The visual thalamus of rodents has served as an important model for exploring the cellular and molecular mechanisms that underlie neural circuit formation. The overwhelming majority of these studies have focused on inputs to and projections from the dorsal lateral geniculate nucleus (dLGN). Relay neurons within dLGN receive strong glutamatergic inputs from retinal ganglion cells (RGCs) and serve as the principle conduit of visual signaling to the cortex. However, relay neurons do not act as passive relays of visual information. The gain of retinogeniculate signal transmission is modulated by nonretinal inputs to dLGN. These nonretinal inputs arise from visual cortex, pretectum, brainstem, thalamic reticular nuclei, and local dLGN interneurons, and they far outnumber the more powerful retinal inputs [1, 2]. In fact, nonretinal inputs account for as much as 95% of the nerve terminals in dLGN [1, 3–6].
Differences in the functional properties of inputs to dLGN translate into distinct neurochemical and ultrastructural differences in retinal and nonretinal synapses in dLGN. Retinal, cortical, brainstem and inhibitory nerve terminals in dLGN all contain distinct neurotransmitter synthesizing enzymes and synaptic vesicle associated transporter proteins necessary for their specific functions [4, 7–12]. At the ultrastructural level, several types of nerve terminals have been described in dLGN, defined by anatomical features such as terminal morphology, synaptic vesicle shape, and mitochondrial appearance [6, 13–16]. One set of nerve terminals contain flattened, oval shaped synaptic vesicles, a hallmark feature of inhibitory GABAergic terminals, and are therefore called F terminals [2, 14, 17]. In dLGN, GABAergic terminals arise from the thalamic reticular nucleus and local inhibitory interneurons [7, 18, 19]. Other classes of terminals in dLGN contain round (or rather spherical) synaptic vesicles, and these represent excitatory and modulatory inputs from the retina, cortex, brainstem, pretectum and superior colliculus . Glutamatergic retinal terminals are distinguished from all other round-vesicle containing terminals based on their exceptionally large size and pale-colored mitochondria [6, 13, 14, 20]. For this reason retinal terminals in dLGN are termed RLP terminals (for r ound synaptic vesicles, l arge terminal size, and p ale-colored mitochondria). In contrast, nonretinal excitatory/modulatory nerve terminals, which far outnumber RLPs, are termed RSD terminals for their round synaptic vesicles, small terminal size, and dark-colored mitochondria [3, 4, 6]. In addition to terminal size and mitochondrial appearance, retinal terminals in dLGN are distinguishable from other terminal types as they exhibit complex synaptic arrangements with F terminals, they cluster into complex synaptic zones encapsulated by glial processes (and arrangement termed a glomeruli), and they typically contain invaginations of spine-like structures from either dendrites of dLGN principle neurons or F terminals [2, 14, 20].
While synaptic organization and morphology in dLGN have been thoroughly explored, other retino-recipient regions of mouse thalamus have received far less attention. Adjacent to the dLGN are the ventral lateral geniculate nucleus (vLGN) and the intergeniculate leaflet (IGL), two thalamic nuclei that receive and process light derived information from the retina. It is important to note that while retinal axons innervate all regions of dLGN and IGL, only the external division of the rodent vLGN receives retinal afferent . For simplicity sake we will be referring to this external division of vLGN throughout this manuscript. In contrast to dLGN, which relays image-forming visual information to the primary visual cortex, vLGN and IGL contribute to functions of the non-image forming accessory visual system, such as irradiance detection, visuomotor responses, and circadian photo-entrainment [22, 23]. Source of inputs to vLGN and IGL are similar to that of dLGN, which includes inputs from retina, cortex, superior colliculus, thalamic reticular nucleus, and local interneurons [22, 24]. However, it is becoming increasingly clear that different classes of neurons from these nuclei project to distinct nuclei of visual thalamus. For example, while classes of image-forming RGCs, which transmit information regarding contrast, color and motion, project to dLGN, classes of non-image forming RGCs project to vLGN and IGL [23, 25–34]. Likewise, distinct classes of cortical neurons innervate dLGN and vLGN. Layer VI cortical neurons project to dLGN, whereas layer V cortical neurons project to vLGN [24, 35, 36]. In addition to differences in their inputs, projections from relay neurons in dLGN and vLGN widely differ. In contrast to the thalamocortical projections originating from dLGN, projections from vLGN do not enter cortex and instead innervate an array of ipsi- and contralateral structures within hypothalamus, thalamus and midbrain .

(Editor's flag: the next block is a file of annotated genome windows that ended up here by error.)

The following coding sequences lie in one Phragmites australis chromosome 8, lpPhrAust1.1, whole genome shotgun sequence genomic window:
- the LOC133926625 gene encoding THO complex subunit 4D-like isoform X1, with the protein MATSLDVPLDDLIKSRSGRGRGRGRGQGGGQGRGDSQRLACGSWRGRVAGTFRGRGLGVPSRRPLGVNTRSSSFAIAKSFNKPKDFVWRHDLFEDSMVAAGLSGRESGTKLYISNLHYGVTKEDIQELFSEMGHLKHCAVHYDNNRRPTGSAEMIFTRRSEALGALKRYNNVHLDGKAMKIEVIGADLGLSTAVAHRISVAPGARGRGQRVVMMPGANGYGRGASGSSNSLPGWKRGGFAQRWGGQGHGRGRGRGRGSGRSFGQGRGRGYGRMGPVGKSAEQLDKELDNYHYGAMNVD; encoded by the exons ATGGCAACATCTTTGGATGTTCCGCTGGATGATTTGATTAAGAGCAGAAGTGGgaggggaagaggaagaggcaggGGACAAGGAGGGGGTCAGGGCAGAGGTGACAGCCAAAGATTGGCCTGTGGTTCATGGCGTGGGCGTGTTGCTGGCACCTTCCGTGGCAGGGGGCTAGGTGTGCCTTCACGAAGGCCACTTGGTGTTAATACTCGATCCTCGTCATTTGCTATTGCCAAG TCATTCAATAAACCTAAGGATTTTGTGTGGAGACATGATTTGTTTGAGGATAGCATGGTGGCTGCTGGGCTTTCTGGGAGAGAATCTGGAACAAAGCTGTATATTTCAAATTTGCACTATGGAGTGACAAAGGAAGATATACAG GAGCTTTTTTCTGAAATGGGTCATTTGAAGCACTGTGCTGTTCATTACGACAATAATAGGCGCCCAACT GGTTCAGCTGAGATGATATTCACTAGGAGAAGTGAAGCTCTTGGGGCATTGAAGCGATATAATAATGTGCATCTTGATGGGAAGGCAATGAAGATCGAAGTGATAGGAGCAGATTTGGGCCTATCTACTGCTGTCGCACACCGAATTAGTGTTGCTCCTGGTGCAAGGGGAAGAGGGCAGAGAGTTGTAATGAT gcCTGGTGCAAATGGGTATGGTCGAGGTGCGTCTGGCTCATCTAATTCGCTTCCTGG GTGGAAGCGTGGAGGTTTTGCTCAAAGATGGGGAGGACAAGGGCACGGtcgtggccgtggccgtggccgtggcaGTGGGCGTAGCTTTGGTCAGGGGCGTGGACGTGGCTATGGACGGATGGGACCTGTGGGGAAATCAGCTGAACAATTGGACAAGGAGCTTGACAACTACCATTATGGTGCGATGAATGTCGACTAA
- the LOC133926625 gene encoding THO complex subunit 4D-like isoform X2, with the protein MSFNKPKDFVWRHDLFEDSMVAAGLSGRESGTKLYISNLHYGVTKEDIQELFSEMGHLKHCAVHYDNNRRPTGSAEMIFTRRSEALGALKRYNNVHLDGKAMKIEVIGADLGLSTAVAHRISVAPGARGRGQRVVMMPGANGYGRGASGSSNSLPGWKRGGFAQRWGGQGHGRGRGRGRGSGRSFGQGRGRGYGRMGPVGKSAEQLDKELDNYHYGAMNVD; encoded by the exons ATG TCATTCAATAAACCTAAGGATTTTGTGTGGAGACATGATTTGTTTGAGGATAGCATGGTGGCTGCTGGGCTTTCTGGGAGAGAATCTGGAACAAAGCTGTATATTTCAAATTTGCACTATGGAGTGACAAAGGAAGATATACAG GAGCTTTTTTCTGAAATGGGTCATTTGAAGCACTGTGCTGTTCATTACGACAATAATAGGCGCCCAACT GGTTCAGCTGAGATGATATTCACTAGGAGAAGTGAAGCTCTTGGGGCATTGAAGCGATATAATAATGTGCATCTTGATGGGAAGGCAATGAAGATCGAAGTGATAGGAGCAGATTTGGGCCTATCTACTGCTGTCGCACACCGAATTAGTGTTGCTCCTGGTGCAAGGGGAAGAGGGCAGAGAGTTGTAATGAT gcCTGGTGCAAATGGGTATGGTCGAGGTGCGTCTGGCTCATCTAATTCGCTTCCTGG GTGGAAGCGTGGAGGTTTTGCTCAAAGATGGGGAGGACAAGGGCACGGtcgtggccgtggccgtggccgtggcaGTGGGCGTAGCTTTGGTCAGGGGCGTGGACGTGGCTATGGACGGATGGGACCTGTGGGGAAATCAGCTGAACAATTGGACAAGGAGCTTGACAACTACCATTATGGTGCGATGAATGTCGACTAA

Despite this knowledge of the circuits associated with the more ventrally located nuclei of rodent visual thalamus, we lack important information regarding the organization, distribution and morphology of nerve terminals in this region. We therefore explored and compared the distribution, morphology and physiology of nerve terminals in vLGN and dLGN using immunolabeling, mouse genetics, anterograde axonal labeling, serial block face scanning electron microscope (SBFSEM) and whole-cell patch recordings. Our results show that nerve terminal composition not only differs between visual thalamic nuclei, but that, retinal terminal development, morphology and physiology also differ significantly in these nuclei.